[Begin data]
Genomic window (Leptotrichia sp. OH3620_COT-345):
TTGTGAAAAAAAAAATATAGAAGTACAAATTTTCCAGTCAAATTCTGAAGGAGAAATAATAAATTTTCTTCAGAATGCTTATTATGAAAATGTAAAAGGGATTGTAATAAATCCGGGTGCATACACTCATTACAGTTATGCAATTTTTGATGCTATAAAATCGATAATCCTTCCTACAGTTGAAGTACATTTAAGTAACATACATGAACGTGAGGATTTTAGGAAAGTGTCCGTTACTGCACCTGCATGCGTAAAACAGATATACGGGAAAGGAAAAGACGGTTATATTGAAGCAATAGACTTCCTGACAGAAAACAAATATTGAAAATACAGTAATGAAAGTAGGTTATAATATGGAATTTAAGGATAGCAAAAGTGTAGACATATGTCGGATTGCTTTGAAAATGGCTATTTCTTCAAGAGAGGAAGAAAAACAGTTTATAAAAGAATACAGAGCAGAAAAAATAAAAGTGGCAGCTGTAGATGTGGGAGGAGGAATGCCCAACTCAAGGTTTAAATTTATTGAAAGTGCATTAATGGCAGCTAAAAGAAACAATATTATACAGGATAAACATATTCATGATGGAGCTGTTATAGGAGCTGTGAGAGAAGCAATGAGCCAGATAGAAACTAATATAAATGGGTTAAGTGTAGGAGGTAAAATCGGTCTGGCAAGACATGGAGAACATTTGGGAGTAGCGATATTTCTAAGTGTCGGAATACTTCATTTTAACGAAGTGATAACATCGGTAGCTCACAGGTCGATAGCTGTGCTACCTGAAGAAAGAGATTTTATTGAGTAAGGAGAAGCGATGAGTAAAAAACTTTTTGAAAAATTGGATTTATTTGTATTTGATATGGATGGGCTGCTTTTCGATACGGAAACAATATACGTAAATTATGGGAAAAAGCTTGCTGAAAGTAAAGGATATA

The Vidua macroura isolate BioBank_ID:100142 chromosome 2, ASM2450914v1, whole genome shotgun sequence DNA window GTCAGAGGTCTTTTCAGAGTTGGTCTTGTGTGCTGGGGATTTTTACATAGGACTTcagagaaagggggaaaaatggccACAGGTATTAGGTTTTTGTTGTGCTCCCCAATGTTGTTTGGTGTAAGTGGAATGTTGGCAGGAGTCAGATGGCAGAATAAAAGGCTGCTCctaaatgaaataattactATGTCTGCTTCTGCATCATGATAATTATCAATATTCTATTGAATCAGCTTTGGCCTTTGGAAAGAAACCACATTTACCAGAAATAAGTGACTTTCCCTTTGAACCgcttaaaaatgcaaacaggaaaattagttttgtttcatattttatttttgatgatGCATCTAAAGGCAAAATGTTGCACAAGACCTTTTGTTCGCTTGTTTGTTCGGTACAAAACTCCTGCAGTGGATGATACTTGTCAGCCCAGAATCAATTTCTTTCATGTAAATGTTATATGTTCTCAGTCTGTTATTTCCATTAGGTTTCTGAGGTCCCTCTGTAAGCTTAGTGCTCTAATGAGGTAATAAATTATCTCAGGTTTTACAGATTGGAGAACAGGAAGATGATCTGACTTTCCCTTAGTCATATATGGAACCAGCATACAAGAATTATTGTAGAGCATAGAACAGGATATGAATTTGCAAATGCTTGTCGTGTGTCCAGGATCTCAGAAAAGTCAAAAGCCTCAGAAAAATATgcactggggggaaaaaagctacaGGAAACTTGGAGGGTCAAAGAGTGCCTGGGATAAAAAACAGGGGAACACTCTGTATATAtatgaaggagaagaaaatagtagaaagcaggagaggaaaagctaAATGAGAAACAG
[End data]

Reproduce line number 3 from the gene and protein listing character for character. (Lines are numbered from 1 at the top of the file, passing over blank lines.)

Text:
The Vidua macroura isolate BioBank_ID:100142 chromosome 2, ASM2450914v1, whole genome shotgun sequence DNA window GTCAGAGGTCTTTTCAGAGTTGGTCTTGTGTGCTGGGGATTTTTACATAGGACTTcagagaaagggggaaaaatggccACAGGTATTAGGTTTTTGTTGTGCTCCCCAATGTTGTTTGGTGTAAGTGGAATGTTGGCAGGAGTCAGATGGCAGAATAAAAGGCTGCTCctaaatgaaataattactATGTCTGCTTCTGCATCATGATAATTATCAATATTCTATTGAATCAGCTTTGGCCTTTGGAAAGAAACCACATTTACCAGAAATAAGTGACTTTCCCTTTGAACCgcttaaaaatgcaaacaggaaaattagttttgtttcatattttatttttgatgatGCATCTAAAGGCAAAATGTTGCACAAGACCTTTTGTTCGCTTGTTTGTTCGGTACAAAACTCCTGCAGTGGATGATACTTGTCAGCCCAGAATCAATTTCTTTCATGTAAATGTTATATGTTCTCAGTCTGTTATTTCCATTAGGTTTCTGAGGTCCCTCTGTAAGCTTAGTGCTCTAATGAGGTAATAAATTATCTCAGGTTTTACAGATTGGAGAACAGGAAGATGATCTGACTTTCCCTTAGTCATATATGGAACCAGCATACAAGAATTATTGTAGAGCATAGAACAGGATATGAATTTGCAAATGCTTGTCGTGTGTCCAGGATCTCAGAAAAGTCAAAAGCCTCAGAAAAATATgcactggggggaaaaaagctacaGGAAACTTGGAGGGTCAAAGAGTGCCTGGGATAAAAAACAGGGGAACACTCTGTATATAtatgaaggagaagaaaatagtagaaagcaggagaggaaaagctaAATGAGAAACAG